Romney adopts 'big change' mantra
Mitt Romney adopted the mantra that fuelled his opponent's victory four year ago, casting himself as the candidate of "big change" last night in Ohio as he began to outline a closing argument in the state that could decide the race.
On the same day, US president Barack Obama wrapped up a sleep-deprived two-day, eight-state jaunt by pressing supporters to exploit early voting in swing states as a bulwark against the possibility of a surge by Romney, travelling to Illinois to cast his own ballot 12 days before election day.
It was a day of deeply contrasting messages that hinted at the moods and strategies inside both campaigns: Mr Romney sought to keep projecting the air of a winner, focused on an ambitious agenda of reform, while Mr Obama emphasised the gritty mechanics of shoring up his electoral turnout.
Mr Romney, who is essentially deadlocked with Mr Obama in many national polls and has narrowed the president's advantage in some swing-state polls, started a three-city bus tour by borrowing a message of change long identified with Mr Obama's 2008 campaign.
The Republican candidate promised to "tackle the problems politicians have spoken about for years but haven't been willing to deal with."
"It's time for a big change, and Paul Ryan and I represent a big change for America," Mr Romney said after rolling into an afternoon rally in Ohio.
For Mr Obama, reclaiming the change mantle as an incumbent has been one of his singular challenges. It is hard to run against Washington while travelling with an armed entourage and a big blue and white government plane. So the president has alternated between blaming Republicans in Congress for blocking change and arguing that the change Mr Romney represents is actually more of the same policies from the Bush era.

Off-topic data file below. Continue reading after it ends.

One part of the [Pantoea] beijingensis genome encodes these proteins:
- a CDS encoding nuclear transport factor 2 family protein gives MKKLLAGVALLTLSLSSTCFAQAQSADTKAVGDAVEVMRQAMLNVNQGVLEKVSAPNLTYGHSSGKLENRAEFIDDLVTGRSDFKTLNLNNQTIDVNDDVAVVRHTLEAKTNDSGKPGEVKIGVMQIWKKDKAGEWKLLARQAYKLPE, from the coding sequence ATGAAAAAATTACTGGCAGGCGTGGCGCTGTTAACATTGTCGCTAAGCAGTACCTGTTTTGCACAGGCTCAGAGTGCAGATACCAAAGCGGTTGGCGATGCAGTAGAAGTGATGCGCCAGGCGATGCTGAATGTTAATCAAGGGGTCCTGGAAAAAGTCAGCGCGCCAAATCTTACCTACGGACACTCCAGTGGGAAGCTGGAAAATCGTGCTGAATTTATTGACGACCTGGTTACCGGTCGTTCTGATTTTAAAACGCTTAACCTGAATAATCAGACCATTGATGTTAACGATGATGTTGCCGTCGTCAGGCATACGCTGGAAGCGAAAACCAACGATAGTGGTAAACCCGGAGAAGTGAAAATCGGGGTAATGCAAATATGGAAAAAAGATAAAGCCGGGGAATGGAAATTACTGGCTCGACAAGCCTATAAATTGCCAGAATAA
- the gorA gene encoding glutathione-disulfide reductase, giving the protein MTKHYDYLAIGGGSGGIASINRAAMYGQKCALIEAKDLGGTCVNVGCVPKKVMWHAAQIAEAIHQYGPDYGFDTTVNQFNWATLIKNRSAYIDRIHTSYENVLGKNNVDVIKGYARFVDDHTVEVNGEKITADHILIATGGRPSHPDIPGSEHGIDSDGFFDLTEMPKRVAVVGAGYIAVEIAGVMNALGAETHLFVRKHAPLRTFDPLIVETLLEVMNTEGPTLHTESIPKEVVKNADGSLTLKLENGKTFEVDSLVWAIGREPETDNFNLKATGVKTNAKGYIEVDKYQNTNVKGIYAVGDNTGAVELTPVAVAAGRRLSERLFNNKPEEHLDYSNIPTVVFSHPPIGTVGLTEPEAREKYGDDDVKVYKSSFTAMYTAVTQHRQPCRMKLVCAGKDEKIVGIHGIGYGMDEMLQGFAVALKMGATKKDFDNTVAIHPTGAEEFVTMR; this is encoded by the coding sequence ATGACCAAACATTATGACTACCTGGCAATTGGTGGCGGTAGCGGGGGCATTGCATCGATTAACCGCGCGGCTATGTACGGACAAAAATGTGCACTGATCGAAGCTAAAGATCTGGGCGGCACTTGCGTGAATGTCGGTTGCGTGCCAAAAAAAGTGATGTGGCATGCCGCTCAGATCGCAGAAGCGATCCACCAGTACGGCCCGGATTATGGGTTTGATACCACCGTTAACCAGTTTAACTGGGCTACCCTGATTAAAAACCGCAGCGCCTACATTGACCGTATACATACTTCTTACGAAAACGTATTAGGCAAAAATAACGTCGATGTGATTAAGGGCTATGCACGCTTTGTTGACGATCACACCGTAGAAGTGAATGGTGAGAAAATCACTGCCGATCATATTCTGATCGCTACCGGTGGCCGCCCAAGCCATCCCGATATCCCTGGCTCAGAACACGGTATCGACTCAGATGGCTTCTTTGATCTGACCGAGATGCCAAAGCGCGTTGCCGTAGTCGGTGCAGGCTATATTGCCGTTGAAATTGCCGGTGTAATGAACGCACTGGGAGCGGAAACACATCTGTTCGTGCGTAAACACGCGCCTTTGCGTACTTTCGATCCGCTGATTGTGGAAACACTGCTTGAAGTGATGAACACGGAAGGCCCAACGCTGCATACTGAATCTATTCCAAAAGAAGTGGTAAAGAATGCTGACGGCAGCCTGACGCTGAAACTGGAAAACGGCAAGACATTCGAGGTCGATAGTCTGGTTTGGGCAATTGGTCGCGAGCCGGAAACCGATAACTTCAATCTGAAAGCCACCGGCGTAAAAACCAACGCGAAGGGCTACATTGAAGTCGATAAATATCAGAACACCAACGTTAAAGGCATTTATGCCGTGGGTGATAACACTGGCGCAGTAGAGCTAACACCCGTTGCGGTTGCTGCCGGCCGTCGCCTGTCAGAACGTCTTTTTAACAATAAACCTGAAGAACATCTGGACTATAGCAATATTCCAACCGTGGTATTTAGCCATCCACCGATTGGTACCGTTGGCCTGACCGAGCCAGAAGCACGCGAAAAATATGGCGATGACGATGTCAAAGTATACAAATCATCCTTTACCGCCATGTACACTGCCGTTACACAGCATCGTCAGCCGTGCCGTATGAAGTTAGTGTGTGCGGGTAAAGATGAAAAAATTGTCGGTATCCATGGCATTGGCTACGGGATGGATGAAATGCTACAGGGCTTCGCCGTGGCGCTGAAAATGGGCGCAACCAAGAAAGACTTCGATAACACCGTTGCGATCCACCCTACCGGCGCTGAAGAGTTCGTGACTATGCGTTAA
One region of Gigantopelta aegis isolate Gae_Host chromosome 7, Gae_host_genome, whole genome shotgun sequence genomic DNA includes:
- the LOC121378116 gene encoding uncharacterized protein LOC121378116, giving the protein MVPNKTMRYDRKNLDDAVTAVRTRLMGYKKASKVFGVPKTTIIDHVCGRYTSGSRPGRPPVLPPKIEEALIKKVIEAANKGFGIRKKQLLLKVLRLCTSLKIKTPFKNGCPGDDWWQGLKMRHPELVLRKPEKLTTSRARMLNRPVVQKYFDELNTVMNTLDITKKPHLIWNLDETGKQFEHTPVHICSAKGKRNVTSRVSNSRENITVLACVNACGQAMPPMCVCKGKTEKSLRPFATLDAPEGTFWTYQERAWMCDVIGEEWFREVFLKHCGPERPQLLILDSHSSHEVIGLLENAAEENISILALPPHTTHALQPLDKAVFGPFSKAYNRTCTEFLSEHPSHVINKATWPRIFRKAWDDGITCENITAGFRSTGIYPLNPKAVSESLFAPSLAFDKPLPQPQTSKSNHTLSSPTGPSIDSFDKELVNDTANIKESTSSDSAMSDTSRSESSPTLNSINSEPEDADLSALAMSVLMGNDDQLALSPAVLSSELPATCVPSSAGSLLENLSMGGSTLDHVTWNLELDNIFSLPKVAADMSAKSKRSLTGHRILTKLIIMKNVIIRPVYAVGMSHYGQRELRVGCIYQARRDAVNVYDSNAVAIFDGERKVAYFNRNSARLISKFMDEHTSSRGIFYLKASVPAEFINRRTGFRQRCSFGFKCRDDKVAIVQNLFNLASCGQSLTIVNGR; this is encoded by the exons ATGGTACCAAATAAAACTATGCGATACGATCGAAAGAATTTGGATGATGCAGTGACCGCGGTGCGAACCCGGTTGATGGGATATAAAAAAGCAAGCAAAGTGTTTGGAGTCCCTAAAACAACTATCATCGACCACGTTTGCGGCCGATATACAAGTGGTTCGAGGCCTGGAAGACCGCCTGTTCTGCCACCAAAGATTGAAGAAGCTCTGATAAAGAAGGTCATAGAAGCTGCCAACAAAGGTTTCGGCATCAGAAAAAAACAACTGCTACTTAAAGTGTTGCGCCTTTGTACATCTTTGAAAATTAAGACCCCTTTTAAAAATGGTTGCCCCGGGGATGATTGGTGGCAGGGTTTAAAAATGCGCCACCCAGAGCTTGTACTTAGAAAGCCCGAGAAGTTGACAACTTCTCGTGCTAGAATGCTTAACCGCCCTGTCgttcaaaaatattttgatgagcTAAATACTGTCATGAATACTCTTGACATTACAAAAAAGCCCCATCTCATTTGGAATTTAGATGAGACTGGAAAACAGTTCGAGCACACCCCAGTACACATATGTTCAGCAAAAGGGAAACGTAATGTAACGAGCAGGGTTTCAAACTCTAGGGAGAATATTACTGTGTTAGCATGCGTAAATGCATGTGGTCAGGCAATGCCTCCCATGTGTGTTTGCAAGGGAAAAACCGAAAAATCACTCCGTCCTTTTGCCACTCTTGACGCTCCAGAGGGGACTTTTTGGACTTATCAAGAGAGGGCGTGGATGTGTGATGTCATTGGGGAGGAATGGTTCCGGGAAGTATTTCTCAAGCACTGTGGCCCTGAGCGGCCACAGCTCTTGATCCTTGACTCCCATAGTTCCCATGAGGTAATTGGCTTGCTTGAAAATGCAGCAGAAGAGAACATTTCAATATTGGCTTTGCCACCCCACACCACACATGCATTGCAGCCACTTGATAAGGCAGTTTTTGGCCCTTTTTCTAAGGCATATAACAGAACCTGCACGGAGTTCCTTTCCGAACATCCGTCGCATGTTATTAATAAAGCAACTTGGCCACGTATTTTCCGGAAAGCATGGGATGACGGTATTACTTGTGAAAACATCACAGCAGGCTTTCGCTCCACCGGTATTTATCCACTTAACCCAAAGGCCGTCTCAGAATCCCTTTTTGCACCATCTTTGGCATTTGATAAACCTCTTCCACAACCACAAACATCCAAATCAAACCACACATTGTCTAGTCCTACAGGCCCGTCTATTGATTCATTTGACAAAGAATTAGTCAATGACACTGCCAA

At an Obama rally in Richmond, Virginia, yesterday, Democratic Senator Mark R Warner summarised the argument in pithy form.
"In 2008, we changed the guard," he told a crowd of 15,000 who turned out to see the president.
"In 2012, we guard the change."
Mr Obama made the case, as he does most days, that change has been slower than anyone might wish but that it is under way.
"Unemployment is falling," he said at a morning rally in Tampa, Florida.
"Manufacturing is coming back. Our assembly lines are humming again."
"We've got a long way to go, but, Florida, we've come too far to turn back now," he continued.
"We can't afford to go back to the same policies that got us into the mess. We've got to stick with the policies that are getting us out of the mess."
Mr Romney's new message of change highlights how significantly his pitch to voters has evolved since he entered the race in 2011.
Back then, he devoted most of his time to attacking the president's economic stewardship, even mocking the idea of big change: A standard line back then criticised Mr Obama as trying to "transform America" away from an opportunity society.
Yesterday, it was Mr Romney who called for transformation, of the small-government variety, saying that Mr Obama stood for "the status quo path."
"The path we're on - the status quo path - is a path that doesn't have an answer about how to get the economy going," he said.